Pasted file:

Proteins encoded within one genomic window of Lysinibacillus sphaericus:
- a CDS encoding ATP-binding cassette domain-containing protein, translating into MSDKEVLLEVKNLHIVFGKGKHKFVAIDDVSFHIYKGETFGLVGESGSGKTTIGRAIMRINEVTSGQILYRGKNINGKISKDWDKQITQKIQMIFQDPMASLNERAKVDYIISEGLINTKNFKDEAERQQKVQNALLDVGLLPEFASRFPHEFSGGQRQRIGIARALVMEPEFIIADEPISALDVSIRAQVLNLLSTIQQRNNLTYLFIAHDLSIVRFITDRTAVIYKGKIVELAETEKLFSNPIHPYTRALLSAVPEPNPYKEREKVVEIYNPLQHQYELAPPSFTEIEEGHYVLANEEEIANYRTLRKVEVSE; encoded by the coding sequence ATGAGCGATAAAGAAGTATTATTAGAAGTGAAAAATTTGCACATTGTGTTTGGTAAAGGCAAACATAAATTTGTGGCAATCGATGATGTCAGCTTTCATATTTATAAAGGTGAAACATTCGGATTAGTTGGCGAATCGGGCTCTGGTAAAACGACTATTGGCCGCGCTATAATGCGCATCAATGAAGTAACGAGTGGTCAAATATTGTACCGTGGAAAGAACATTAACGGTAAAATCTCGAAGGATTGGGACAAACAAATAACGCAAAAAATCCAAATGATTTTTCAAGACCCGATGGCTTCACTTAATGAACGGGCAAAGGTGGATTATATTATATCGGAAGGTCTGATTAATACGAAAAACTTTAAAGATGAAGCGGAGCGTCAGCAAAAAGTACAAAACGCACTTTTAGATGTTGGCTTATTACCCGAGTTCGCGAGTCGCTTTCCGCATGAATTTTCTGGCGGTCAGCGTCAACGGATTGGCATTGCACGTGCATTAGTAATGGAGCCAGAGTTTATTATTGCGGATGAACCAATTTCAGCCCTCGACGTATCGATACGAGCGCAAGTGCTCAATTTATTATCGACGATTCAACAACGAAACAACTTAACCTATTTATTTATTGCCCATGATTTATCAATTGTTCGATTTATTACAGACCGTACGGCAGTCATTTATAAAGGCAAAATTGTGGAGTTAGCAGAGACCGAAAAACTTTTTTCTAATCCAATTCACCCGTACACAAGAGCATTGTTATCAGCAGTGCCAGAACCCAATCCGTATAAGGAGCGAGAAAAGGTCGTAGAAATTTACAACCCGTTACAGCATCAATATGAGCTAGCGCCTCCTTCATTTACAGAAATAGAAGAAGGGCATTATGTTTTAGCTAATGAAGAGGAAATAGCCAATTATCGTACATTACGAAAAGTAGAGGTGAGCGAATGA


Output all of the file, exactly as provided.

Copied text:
Proteins encoded within one genomic window of Lysinibacillus sphaericus:
- a CDS encoding ATP-binding cassette domain-containing protein, translating into MSDKEVLLEVKNLHIVFGKGKHKFVAIDDVSFHIYKGETFGLVGESGSGKTTIGRAIMRINEVTSGQILYRGKNINGKISKDWDKQITQKIQMIFQDPMASLNERAKVDYIISEGLINTKNFKDEAERQQKVQNALLDVGLLPEFASRFPHEFSGGQRQRIGIARALVMEPEFIIADEPISALDVSIRAQVLNLLSTIQQRNNLTYLFIAHDLSIVRFITDRTAVIYKGKIVELAETEKLFSNPIHPYTRALLSAVPEPNPYKEREKVVEIYNPLQHQYELAPPSFTEIEEGHYVLANEEEIANYRTLRKVEVSE; encoded by the coding sequence ATGAGCGATAAAGAAGTATTATTAGAAGTGAAAAATTTGCACATTGTGTTTGGTAAAGGCAAACATAAATTTGTGGCAATCGATGATGTCAGCTTTCATATTTATAAAGGTGAAACATTCGGATTAGTTGGCGAATCGGGCTCTGGTAAAACGACTATTGGCCGCGCTATAATGCGCATCAATGAAGTAACGAGTGGTCAAATATTGTACCGTGGAAAGAACATTAACGGTAAAATCTCGAAGGATTGGGACAAACAAATAACGCAAAAAATCCAAATGATTTTTCAAGACCCGATGGCTTCACTTAATGAACGGGCAAAGGTGGATTATATTATATCGGAAGGTCTGATTAATACGAAAAACTTTAAAGATGAAGCGGAGCGTCAGCAAAAAGTACAAAACGCACTTTTAGATGTTGGCTTATTACCCGAGTTCGCGAGTCGCTTTCCGCATGAATTTTCTGGCGGTCAGCGTCAACGGATTGGCATTGCACGTGCATTAGTAATGGAGCCAGAGTTTATTATTGCGGATGAACCAATTTCAGCCCTCGACGTATCGATACGAGCGCAAGTGCTCAATTTATTATCGACGATTCAACAACGAAACAACTTAACCTATTTATTTATTGCCCATGATTTATCAATTGTTCGATTTATTACAGACCGTACGGCAGTCATTTATAAAGGCAAAATTGTGGAGTTAGCAGAGACCGAAAAACTTTTTTCTAATCCAATTCACCCGTACACAAGAGCATTGTTATCAGCAGTGCCAGAACCCAATCCGTATAAGGAGCGAGAAAAGGTCGTAGAAATTTACAACCCGTTACAGCATCAATATGAGCTAGCGCCTCCTTCATTTACAGAAATAGAAGAAGGGCATTATGTTTTAGCTAATGAAGAGGAAATAGCCAATTATCGTACATTACGAAAAGTAGAGGTGAGCGAATGA